Testimonials? Well, I am a cohort of one and all I can do is to provide my own story. My specs: Age - I am no longer young. And while in very good shape, I do have my share of aches and pains. Being in the field of alternative and holistic health, I have been exposed to many integrative treatment protocols - some of which worked, some of which have not. But as of late, my left hip was bothering me more and more. An arthritis specialist, who was my internist at the time, once suggested that I probably had the beginning of an arthritic hip. So first thing was that I bought into it. So now 20 years later, the pain in the hip seemed to be fulfilling that prophecy. I was beginning to limp and the pain was now chronic. So I figured I should have it treated earlier than later before it became really problematic - and was considering platelet rich plasma treatment with the hope of regenerating the cartilage. Though first, I went to my physical therapist. She listened attentively to my symptoms and complaints, and asked if I had an X-ray or MRO to confirm my casual self-diagnosis. No, I hadn't. So she then challenged me, saying that based on my symptomology, I may not have an arthritic hip, but rather some lower back issues. She recommended a few simple stretches. Then I picked up Dr. Blatman's book. I went to the index, found my pain pattern. I went out and bought a rubber ball. I came home and went to work, gently and easily. First, it felt so good. Next day I felt better, and followed a larger program of stretching, working with the rubber ball on the pain and sensitivities. And all I can say was that within a few days most of the symptoms were resolved. And even better, when I apply the techniques before bed, I sleep pain free, waking up with no cramps or tensions.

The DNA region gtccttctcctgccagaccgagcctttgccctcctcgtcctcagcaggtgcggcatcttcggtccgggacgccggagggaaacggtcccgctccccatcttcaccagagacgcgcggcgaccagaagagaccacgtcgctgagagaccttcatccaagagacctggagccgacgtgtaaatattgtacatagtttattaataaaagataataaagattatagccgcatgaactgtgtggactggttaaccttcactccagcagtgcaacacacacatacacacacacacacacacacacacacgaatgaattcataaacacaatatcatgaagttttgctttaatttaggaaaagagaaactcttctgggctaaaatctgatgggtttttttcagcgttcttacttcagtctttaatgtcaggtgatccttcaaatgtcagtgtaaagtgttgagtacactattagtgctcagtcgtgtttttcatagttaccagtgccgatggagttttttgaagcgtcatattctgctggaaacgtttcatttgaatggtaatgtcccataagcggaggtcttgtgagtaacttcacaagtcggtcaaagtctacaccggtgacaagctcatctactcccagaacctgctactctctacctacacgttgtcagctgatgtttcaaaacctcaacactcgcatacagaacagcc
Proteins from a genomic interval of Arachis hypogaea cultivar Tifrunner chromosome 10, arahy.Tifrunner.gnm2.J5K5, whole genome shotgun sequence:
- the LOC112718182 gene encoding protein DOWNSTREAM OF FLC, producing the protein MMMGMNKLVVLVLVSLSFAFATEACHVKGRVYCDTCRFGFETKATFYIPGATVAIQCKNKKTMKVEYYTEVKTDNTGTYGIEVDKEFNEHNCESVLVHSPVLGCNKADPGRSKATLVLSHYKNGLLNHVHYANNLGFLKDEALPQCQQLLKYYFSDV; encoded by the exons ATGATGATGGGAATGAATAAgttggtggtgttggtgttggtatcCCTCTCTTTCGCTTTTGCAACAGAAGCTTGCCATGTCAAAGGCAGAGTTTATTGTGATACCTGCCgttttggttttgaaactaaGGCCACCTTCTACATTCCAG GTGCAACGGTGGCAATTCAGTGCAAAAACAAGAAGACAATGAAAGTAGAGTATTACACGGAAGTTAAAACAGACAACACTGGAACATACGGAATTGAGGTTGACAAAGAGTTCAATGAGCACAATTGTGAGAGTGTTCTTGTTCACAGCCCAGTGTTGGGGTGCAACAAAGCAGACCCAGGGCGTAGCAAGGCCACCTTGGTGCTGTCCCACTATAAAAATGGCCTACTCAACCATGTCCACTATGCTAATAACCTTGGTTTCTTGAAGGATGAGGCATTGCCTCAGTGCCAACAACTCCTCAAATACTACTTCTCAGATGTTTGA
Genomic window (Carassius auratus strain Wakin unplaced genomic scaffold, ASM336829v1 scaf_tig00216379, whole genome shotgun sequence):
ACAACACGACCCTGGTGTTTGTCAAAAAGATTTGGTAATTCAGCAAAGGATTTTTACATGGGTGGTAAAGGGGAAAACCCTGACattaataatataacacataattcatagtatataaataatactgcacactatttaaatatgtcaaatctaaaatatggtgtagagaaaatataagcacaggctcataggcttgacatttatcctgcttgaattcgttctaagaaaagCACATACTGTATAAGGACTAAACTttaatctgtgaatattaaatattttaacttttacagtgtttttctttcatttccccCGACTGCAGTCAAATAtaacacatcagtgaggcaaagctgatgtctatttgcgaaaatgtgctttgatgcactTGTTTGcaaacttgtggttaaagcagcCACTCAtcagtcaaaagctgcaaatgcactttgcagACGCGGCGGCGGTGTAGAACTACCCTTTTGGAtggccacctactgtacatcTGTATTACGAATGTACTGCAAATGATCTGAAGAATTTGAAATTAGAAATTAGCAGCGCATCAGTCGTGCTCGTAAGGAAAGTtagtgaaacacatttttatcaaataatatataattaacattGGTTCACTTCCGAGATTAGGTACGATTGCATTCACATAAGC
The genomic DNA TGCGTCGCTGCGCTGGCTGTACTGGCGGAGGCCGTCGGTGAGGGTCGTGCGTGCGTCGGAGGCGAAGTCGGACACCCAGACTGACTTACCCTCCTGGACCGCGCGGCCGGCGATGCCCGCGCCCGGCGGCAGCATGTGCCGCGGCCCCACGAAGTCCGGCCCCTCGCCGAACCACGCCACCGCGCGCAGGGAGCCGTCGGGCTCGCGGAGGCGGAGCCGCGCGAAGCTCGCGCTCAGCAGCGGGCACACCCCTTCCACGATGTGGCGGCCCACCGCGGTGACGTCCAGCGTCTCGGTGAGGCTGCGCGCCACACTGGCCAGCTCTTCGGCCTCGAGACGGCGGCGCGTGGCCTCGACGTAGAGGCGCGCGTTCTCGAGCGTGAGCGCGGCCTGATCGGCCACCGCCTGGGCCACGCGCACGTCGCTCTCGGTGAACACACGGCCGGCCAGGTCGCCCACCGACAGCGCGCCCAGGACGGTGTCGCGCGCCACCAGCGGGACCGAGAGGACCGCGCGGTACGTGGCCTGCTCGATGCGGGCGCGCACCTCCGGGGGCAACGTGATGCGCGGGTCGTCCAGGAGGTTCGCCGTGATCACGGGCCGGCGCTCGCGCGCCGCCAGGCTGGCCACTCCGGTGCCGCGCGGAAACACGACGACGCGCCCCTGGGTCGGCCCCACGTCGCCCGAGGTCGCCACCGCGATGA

So that's my review - straight forward and honest. If you have any musculoskeletal pain and who doesn't, I highly recommend this book. It is a little pricey online, but well worth it if it saves you even one visit to a healthcare provider.

As with all health related recommendations it is important to check with your healthcare provider. The risks are minimal but still should be considered - especially for patients with cancer and certain cardiovascular conditions.

Dr. Hal Blatman MD is the founder and medical director of the Blatman Pain Therapeutics, and a nationally recognized specialist in treating myofascial pain. He is credentialed in Pain Management and Board Certified in Occupational and Environmental Medicine and in Integrative Holistic Medicine.

The leader in the field of Needle Surgery and holistic pain relief is Dr. Hal S. Blatman, MD, DAAPM, ABIHM. Dr. Blatman is a former president of the American Holistic Medical Association, and a past chair of the Integrative Medical Consortium. Dr. Blatman is a highly sought and frequent speaker at International Medical Conferences on pain and its treatment.